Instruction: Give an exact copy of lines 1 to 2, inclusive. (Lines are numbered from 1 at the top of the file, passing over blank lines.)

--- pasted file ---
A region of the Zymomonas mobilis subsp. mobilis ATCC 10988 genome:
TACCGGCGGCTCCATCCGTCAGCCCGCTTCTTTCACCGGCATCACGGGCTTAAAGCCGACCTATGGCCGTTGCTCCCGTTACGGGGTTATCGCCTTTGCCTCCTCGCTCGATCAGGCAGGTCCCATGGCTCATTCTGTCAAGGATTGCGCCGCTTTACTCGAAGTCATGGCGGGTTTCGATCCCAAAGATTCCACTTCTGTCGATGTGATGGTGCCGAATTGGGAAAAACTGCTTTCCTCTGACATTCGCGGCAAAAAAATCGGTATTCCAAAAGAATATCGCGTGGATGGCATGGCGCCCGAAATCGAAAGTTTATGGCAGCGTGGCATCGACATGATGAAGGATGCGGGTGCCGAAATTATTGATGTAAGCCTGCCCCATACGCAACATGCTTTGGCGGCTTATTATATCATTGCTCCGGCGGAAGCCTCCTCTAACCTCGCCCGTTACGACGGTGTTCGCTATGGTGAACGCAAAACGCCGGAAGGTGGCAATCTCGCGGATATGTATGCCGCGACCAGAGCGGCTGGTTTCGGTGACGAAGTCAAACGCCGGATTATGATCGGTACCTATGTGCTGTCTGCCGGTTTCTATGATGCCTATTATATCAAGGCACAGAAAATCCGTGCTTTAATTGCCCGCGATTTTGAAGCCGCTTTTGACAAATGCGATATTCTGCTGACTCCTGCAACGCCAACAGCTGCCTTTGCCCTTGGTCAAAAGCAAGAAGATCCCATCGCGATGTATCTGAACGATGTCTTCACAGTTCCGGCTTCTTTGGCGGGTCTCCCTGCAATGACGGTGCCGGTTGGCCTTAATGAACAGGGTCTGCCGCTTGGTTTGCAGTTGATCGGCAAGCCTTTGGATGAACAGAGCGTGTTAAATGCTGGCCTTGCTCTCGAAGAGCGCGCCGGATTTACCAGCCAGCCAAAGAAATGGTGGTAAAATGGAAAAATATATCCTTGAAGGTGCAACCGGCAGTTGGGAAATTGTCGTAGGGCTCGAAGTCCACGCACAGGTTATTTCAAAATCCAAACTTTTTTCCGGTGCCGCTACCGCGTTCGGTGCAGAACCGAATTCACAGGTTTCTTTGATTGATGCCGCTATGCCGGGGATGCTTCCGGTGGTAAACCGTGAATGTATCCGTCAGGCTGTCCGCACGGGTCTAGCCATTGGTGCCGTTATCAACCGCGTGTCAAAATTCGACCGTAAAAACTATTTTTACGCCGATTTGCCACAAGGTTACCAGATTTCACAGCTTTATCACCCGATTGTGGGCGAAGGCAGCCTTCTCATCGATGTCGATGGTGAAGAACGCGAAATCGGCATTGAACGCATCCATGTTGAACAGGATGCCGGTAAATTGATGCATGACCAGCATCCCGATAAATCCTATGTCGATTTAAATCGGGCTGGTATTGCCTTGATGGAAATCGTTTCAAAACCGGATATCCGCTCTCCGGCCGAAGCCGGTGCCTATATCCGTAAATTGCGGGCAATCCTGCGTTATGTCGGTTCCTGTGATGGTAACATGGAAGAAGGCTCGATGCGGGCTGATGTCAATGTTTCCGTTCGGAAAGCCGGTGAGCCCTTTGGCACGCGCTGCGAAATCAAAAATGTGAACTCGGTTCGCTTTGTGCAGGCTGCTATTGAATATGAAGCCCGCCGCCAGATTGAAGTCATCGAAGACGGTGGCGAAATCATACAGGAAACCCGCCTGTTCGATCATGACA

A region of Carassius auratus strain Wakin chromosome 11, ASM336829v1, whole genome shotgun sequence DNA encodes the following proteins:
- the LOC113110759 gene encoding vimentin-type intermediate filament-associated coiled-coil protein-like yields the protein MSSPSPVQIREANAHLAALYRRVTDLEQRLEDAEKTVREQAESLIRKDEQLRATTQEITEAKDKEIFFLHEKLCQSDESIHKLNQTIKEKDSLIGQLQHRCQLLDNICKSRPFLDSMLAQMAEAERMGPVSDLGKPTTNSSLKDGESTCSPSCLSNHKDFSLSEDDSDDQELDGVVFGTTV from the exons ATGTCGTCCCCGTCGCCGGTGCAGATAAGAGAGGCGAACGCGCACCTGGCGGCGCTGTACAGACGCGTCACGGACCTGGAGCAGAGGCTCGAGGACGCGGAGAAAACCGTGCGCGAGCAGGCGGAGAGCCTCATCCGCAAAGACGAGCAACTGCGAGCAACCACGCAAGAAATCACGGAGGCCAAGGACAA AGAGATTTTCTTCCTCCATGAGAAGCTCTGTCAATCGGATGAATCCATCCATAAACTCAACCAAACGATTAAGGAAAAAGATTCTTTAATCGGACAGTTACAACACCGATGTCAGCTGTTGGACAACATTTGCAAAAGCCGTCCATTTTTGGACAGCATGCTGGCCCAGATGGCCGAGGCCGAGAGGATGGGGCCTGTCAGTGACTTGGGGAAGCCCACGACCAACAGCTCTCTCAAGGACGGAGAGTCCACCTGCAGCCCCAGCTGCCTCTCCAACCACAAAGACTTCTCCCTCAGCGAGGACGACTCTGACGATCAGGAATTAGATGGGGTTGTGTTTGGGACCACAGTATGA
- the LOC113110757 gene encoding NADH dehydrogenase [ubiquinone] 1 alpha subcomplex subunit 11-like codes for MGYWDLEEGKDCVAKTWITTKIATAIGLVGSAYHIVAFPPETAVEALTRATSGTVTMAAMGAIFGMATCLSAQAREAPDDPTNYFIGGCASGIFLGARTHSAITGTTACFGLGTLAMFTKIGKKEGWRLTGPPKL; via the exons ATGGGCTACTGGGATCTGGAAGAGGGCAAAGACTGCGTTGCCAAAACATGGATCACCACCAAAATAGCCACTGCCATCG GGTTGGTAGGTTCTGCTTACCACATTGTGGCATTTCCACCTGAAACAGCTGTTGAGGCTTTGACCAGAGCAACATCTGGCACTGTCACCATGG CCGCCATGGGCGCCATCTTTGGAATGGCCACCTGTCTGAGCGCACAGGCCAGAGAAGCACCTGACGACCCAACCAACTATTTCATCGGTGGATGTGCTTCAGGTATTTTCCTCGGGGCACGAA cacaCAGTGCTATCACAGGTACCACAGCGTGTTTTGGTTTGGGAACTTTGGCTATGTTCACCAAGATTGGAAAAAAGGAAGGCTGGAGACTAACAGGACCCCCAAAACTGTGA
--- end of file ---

A region of the Zymomonas mobilis subsp. mobilis ATCC 10988 genome:
TACCGGCGGCTCCATCCGTCAGCCCGCTTCTTTCACCGGCATCACGGGCTTAAAGCCGACCTATGGCCGTTGCTCCCGTTACGGGGTTATCGCCTTTGCCTCCTCGCTCGATCAGGCAGGTCCCATGGCTCATTCTGTCAAGGATTGCGCCGCTTTACTCGAAGTCATGGCGGGTTTCGATCCCAAAGATTCCACTTCTGTCGATGTGATGGTGCCGAATTGGGAAAAACTGCTTTCCTCTGACATTCGCGGCAAAAAAATCGGTATTCCAAAAGAATATCGCGTGGATGGCATGGCGCCCGAAATCGAAAGTTTATGGCAGCGTGGCATCGACATGATGAAGGATGCGGGTGCCGAAATTATTGATGTAAGCCTGCCCCATACGCAACATGCTTTGGCGGCTTATTATATCATTGCTCCGGCGGAAGCCTCCTCTAACCTCGCCCGTTACGACGGTGTTCGCTATGGTGAACGCAAAACGCCGGAAGGTGGCAATCTCGCGGATATGTATGCCGCGACCAGAGCGGCTGGTTTCGGTGACGAAGTCAAACGCCGGATTATGATCGGTACCTATGTGCTGTCTGCCGGTTTCTATGATGCCTATTATATCAAGGCACAGAAAATCCGTGCTTTAATTGCCCGCGATTTTGAAGCCGCTTTTGACAAATGCGATATTCTGCTGACTCCTGCAACGCCAACAGCTGCCTTTGCCCTTGGTCAAAAGCAAGAAGATCCCATCGCGATGTATCTGAACGATGTCTTCACAGTTCCGGCTTCTTTGGCGGGTCTCCCTGCAATGACGGTGCCGGTTGGCCTTAATGAACAGGGTCTGCCGCTTGGTTTGCAGTTGATCGGCAAGCCTTTGGATGAACAGAGCGTGTTAAATGCTGGCCTTGCTCTCGAAGAGCGCGCCGGATTTACCAGCCAGCCAAAGAAATGGTGGTAAAATGGAAAAATATATCCTTGAAGGTGCAACCGGCAGTTGGGAAATTGTCGTAGGGCTCGAAGTCCACGCACAGGTTATTTCAAAATCCAAACTTTTTTCCGGTGCCGCTACCGCGTTCGGTGCAGAACCGAATTCACAGGTTTCTTTGATTGATGCCGCTATGCCGGGGATGCTTCCGGTGGTAAACCGTGAATGTATCCGTCAGGCTGTCCGCACGGGTCTAGCCATTGGTGCCGTTATCAACCGCGTGTCAAAATTCGACCGTAAAAACTATTTTTACGCCGATTTGCCACAAGGTTACCAGATTTCACAGCTTTATCACCCGATTGTGGGCGAAGGCAGCCTTCTCATCGATGTCGATGGTGAAGAACGCGAAATCGGCATTGAACGCATCCATGTTGAACAGGATGCCGGTAAATTGATGCATGACCAGCATCCCGATAAATCCTATGTCGATTTAAATCGGGCTGGTATTGCCTTGATGGAAATCGTTTCAAAACCGGATATCCGCTCTCCGGCCGAAGCCGGTGCCTATATCCGTAAATTGCGGGCAATCCTGCGTTATGTCGGTTCCTGTGATGGTAACATGGAAGAAGGCTCGATGCGGGCTGATGTCAATGTTTCCGTTCGGAAAGCCGGTGAGCCCTTTGGCACGCGCTGCGAAATCAAAAATGTGAACTCGGTTCGCTTTGTGCAGGCTGCTATTGAATATGAAGCCCGCCGCCAGATTGAAGTCATCGAAGACGGTGGCGAAATCATACAGGAAACCCGCCTGTTCGATCATGACA